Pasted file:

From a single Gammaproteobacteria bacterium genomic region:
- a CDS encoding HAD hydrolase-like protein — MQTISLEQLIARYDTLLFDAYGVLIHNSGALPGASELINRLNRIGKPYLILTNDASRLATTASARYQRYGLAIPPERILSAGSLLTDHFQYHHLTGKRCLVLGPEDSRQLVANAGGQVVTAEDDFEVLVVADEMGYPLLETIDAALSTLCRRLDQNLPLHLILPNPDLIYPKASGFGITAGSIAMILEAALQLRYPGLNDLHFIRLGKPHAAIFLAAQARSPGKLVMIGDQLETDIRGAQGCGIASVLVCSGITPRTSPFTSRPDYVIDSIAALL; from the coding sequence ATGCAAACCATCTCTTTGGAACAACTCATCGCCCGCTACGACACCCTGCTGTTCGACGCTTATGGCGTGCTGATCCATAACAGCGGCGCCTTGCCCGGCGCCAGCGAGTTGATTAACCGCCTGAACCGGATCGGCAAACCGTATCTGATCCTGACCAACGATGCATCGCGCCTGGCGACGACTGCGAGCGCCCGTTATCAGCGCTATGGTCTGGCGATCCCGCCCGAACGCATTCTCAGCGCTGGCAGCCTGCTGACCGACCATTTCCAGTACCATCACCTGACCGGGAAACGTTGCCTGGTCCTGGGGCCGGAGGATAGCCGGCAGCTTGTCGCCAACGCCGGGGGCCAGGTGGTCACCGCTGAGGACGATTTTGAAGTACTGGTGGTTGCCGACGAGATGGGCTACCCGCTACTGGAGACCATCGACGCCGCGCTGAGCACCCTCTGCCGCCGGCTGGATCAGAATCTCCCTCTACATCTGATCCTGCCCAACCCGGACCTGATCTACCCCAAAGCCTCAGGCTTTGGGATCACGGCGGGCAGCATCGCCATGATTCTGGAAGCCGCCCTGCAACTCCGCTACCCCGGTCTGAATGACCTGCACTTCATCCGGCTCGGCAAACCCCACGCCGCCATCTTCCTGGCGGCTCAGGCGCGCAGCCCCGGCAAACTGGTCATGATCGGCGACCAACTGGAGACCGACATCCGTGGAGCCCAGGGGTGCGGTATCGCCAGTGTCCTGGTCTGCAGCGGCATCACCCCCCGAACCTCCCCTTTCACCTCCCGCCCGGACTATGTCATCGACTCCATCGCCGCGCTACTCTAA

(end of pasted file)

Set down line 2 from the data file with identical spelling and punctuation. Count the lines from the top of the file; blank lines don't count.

- a CDS encoding HAD hydrolase-like protein — MQTISLEQLIARYDTLLFDAYGVLIHNSGALPGASELINRLNRIGKPYLILTNDASRLATTASARYQRYGLAIPPERILSAGSLLTDHFQYHHLTGKRCLVLGPEDSRQLVANAGGQVVTAEDDFEVLVVADEMGYPLLETIDAALSTLCRRLDQNLPLHLILPNPDLIYPKASGFGITAGSIAMILEAALQLRYPGLNDLHFIRLGKPHAAIFLAAQARSPGKLVMIGDQLETDIRGAQGCGIASVLVCSGITPRTSPFTSRPDYVIDSIAALL; from the coding sequence ATGCAAACCATCTCTTTGGAACAACTCATCGCCCGCTACGACACCCTGCTGTTCGACGCTTATGGCGTGCTGATCCATAACAGCGGCGCCTTGCCCGGCGCCAGCGAGTTGATTAACCGCCTGAACCGGATCGGCAAACCGTATCTGATCCTGACCAACGATGCATCGCGCCTGGCGACGACTGCGAGCGCCCGTTATCAGCGCTATGGTCTGGCGATCCCGCCCGAACGCATTCTCAGCGCTGGCAGCCTGCTGACCGACCATTTCCAGTACCATCACCTGACCGGGAAACGTTGCCTGGTCCTGGGGCCGGAGGATAGCCGGCAGCTTGTCGCCAACGCCGGGGGCCAGGTGGTCACCGCTGAGGACGATTTTGAAGTACTGGTGGTTGCCGACGAGATGGGCTACCCGCTACTGGAGACCATCGACGCCGCGCTGAGCACCCTCTGCCGCCGGCTGGATCAGAATCTCCCTCTACATCTGATCCTGCCCAACCCGGACCTGATCTACCCCAAAGCCTCAGGCTTTGGGATCACGGCGGGCAGCATCGCCATGATTCTGGAAGCCGCCCTGCAACTCCGCTACCCCGGTCTGAATGACCTGCACTTCATCCGGCTCGGCAAACCCCACGCCGCCATCTTCCTGGCGGCTCAGGCGCGCAGCCCCGGCAAACTGGTCATGATCGGCGACCAACTGGAGACCGACATCCGTGGAGCCCAGGGGTGCGGTATCGCCAGTGTCCTGGTCTGCAGCGGCATCACCCCCCGAACCTCCCCTTTCACCTCCCGCCCGGACTATGTCATCGACTCCATCGCCGCGCTACTCTAA